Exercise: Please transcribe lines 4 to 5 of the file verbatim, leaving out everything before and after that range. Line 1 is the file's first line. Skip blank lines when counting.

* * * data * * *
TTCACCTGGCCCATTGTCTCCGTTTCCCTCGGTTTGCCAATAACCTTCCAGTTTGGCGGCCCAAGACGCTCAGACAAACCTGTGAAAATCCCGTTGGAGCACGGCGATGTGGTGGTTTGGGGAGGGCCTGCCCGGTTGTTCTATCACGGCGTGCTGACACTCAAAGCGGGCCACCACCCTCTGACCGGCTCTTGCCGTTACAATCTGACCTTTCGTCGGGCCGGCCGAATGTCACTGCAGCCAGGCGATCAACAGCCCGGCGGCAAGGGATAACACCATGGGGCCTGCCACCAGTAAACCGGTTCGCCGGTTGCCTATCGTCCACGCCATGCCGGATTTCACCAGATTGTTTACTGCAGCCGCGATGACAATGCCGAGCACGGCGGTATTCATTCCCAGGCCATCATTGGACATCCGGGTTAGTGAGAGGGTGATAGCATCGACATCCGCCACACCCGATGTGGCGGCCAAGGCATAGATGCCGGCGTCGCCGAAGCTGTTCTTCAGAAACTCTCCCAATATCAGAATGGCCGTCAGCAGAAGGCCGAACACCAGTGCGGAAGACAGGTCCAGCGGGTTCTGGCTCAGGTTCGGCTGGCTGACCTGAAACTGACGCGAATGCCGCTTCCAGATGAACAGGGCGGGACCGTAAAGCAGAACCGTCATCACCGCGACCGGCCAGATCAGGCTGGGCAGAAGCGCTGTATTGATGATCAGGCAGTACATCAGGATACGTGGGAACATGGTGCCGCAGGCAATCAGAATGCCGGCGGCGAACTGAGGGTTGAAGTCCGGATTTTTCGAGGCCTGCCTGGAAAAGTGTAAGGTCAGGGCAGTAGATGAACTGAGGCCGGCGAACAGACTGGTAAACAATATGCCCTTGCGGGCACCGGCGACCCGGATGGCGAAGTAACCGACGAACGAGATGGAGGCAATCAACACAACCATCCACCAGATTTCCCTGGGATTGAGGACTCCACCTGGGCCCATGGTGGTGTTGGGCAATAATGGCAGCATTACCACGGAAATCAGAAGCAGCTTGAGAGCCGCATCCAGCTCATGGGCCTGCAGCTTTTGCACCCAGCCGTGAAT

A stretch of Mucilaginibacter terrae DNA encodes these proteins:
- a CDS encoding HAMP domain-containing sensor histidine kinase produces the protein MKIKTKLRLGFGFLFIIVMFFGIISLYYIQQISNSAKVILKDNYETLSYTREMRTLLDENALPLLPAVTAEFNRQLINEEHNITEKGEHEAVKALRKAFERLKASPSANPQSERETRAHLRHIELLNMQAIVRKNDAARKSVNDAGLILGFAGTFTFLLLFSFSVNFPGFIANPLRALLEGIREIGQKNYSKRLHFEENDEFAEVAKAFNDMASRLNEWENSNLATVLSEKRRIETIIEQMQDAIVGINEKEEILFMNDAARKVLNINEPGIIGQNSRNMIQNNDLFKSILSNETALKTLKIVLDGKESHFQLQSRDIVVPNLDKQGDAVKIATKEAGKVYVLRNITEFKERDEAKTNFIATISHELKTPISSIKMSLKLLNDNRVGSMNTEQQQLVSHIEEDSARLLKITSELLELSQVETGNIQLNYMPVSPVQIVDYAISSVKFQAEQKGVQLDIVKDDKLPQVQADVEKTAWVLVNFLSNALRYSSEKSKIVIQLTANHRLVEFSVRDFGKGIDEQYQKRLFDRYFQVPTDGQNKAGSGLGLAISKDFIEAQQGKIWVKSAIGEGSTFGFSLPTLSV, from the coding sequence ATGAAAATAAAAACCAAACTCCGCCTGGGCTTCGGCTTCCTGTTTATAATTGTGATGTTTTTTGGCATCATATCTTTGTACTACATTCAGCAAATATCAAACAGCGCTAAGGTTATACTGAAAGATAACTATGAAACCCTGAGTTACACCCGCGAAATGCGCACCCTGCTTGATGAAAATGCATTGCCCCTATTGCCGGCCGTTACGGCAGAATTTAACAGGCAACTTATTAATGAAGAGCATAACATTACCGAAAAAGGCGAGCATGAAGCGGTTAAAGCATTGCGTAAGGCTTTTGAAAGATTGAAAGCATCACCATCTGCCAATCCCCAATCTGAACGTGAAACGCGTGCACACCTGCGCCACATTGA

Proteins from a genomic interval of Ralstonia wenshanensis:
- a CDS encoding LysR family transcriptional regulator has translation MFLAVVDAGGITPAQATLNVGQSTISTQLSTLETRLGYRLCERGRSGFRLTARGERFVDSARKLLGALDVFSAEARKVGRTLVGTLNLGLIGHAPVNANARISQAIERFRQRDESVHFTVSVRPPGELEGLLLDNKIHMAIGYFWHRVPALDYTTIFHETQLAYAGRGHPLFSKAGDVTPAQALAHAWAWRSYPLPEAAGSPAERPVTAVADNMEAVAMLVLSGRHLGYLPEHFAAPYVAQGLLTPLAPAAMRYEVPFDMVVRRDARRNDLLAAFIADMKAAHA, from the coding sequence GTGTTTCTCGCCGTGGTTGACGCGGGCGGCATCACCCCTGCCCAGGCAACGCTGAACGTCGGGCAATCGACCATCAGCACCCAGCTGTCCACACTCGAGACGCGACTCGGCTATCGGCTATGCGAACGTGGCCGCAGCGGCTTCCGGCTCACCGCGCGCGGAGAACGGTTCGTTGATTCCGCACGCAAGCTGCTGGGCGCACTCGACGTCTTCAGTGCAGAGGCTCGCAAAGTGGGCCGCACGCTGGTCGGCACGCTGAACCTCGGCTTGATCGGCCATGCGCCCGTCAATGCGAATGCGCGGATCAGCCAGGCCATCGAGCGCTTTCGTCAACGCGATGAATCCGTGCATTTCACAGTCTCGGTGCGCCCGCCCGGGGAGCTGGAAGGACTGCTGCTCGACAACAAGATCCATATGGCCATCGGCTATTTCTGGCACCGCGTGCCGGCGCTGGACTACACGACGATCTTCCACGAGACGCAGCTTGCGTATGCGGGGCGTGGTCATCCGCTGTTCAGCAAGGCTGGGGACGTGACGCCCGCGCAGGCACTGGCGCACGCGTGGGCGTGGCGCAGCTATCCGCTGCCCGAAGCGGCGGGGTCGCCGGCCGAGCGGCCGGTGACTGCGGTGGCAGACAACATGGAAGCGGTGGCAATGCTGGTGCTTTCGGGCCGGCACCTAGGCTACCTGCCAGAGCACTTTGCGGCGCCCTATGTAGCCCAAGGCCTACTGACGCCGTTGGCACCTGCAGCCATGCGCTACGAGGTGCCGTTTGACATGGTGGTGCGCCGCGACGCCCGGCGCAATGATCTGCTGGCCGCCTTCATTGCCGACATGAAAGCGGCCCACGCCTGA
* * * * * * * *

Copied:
Proteins from a genomic interval of Ralstonia wenshanensis:
- a CDS encoding LysR family transcriptional regulator has translation MFLAVVDAGGITPAQATLNVGQSTISTQLSTLETRLGYRLCERGRSGFRLTARGERFVDSARKLLGALDVFSAEARKVGRTLVGTLNLGLIGHAPVNANARISQAIERFRQRDESVHFTVSVRPPGELEGLLLDNKIHMAIGYFWHRVPALDYTTIFHETQLAYAGRGHPLFSKAGDVTPAQALAHAWAWRSYPLPEAAGSPAERPVTAVADNMEAVAMLVLSGRHLGYLPEHFAAPYVAQGLLTPLAPAAMRYEVPFDMVVRRDARRNDLLAAFIADMKAAHA, from the coding sequence GTGTTTCTCGCCGTGGTTGACGCGGGCGGCATCACCCCTGCCCAGGCAACGCTGAACGTCGGGCAATCGACCATCAGCACCCAGCTGTCCACACTCGAGACGCGACTCGGCTATCGGCTATGCGAACGTGGCCGCAGCGGCTTCCGGCTCACCGCGCGCGGAGAACGGTTCGTTGATTCCGCACGCAAGCTGCTGGGCGCACTCGACGTCTTCAGTGCAGAGGCTCGCAAAGTGGGCCGCACGCTGGTCGGCACGCTGAACCTCGGCTTGATCGGCCATGCGCCCGTCAATGCGAATGCGCGGATCAGCCAGGCCATCGAGCGCTTTCGTCAACGCGATGAATCCGTGCATTTCACAGTCTCGGTGCGCCCGCCCGGGGAGCTGGAAGGACTGCTGCTCGACAACAAGATCCATATGGCCATCGGCTATTTCTGGCACCGCGTGCCGGCGCTGGACTACACGACGATCTTCCACGAGACGCAGCTTGCGTATGCGGGGCGTGGTCATCCGCTGTTCAGCAAGGCTGGGGACGTGACGCCCGCGCAGGCACTGGCGCACGCGTGGGCGTGGCGCAGCTATCCGCTGCCCGAAGCGGCGGGGTCGCCGGCCGAGCGGCCGGTGACTGCGGTGGCAGACAACATGGAAGCGGTGGCAATGCTGGTGCTTTCGGGCCGGCACCTAGGCTACCTGCCAGAGCACTTTGCGGCGCCCTATGTAGCCCAAGGCCTACTGACGCCGTTGGCACCTGCAGCCATGCGCTACGAGGTGCCGTTTGACATGGTGGTGCGCCGCGACGCCCGGCGCAATGATCTGCTGGCCGCCTTCATTGCCGACATGAAAGCGGCCCACGCCTGA